That is what it means for us to be relevant- to communicate the Gospel in a way that people actually understand and are drawn to repentance. Here is what being relevant does not mean- trying to entertain people or entice people to fill a space in the church building on Sunday. There are too many people who try to be relevant by forsaking the Gospel. This does not work. This makes the church about people. We can be relevant without sinning, as we abide in Scripture, and to make sure all people receive and understand the message of God. We do not forget that repentance is the point of discipleship. There is a great urgency. Remember, in God’s providence, He has placed us in this current technological and cultural context as He works all things together. I think He knows what He is doing.
The Holy Spirit leads us to do new things.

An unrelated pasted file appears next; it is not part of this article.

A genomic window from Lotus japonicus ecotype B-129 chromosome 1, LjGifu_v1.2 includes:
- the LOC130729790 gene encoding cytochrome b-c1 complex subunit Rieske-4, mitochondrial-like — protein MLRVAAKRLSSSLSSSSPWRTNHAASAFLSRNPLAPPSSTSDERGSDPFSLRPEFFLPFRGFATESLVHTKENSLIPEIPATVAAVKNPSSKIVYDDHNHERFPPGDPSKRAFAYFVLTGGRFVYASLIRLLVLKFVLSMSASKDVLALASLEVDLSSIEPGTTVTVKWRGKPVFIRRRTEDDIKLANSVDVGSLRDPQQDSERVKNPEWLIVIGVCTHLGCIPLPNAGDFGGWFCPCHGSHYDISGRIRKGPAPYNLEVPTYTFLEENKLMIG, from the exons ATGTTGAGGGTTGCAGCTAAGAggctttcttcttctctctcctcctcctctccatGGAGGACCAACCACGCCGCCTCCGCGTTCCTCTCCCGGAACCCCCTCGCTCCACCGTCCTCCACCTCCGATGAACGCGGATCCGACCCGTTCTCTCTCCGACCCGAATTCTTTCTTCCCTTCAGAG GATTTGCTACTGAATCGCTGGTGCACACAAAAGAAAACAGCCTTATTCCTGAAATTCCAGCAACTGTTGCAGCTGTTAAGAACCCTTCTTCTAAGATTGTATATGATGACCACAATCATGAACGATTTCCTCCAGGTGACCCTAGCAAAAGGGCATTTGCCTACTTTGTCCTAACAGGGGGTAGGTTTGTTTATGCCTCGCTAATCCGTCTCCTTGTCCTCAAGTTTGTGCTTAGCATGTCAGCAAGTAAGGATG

Here is my broken heart. I want to share it with you. My wife and I have been interviewing and talking with church after church over the past five months, trying to discern where God might have us serve. Every single church body has verbally said that it desires to reach people with the Gospel and really make disciples. Every believer says that this is what he or she wants to do. Here is the problem we have found, the very reason we have had to say, “no,” to church after church (after church after church): They are not willing or ready to actually do what it takes to make disciples in the current age. They are not following Jesus today, they are following Him fifty or sixty years ago. They say one thing and prove another by their actions. It breaks me. This has actually been the greatest source of discouragement in my life. No doubt, God was doing some great things, things that need to be celebrated; but we also need to follow Him today, recognizing that God is always doing a new work. Moral standards don’t change. Truth doesn’t change. God doesn’t change. The Gospel doesn’t change. God’s essential structure for things doesn’t change. God does do new stuff. The people who follow the direction of the Holy Spirit also do new stuff.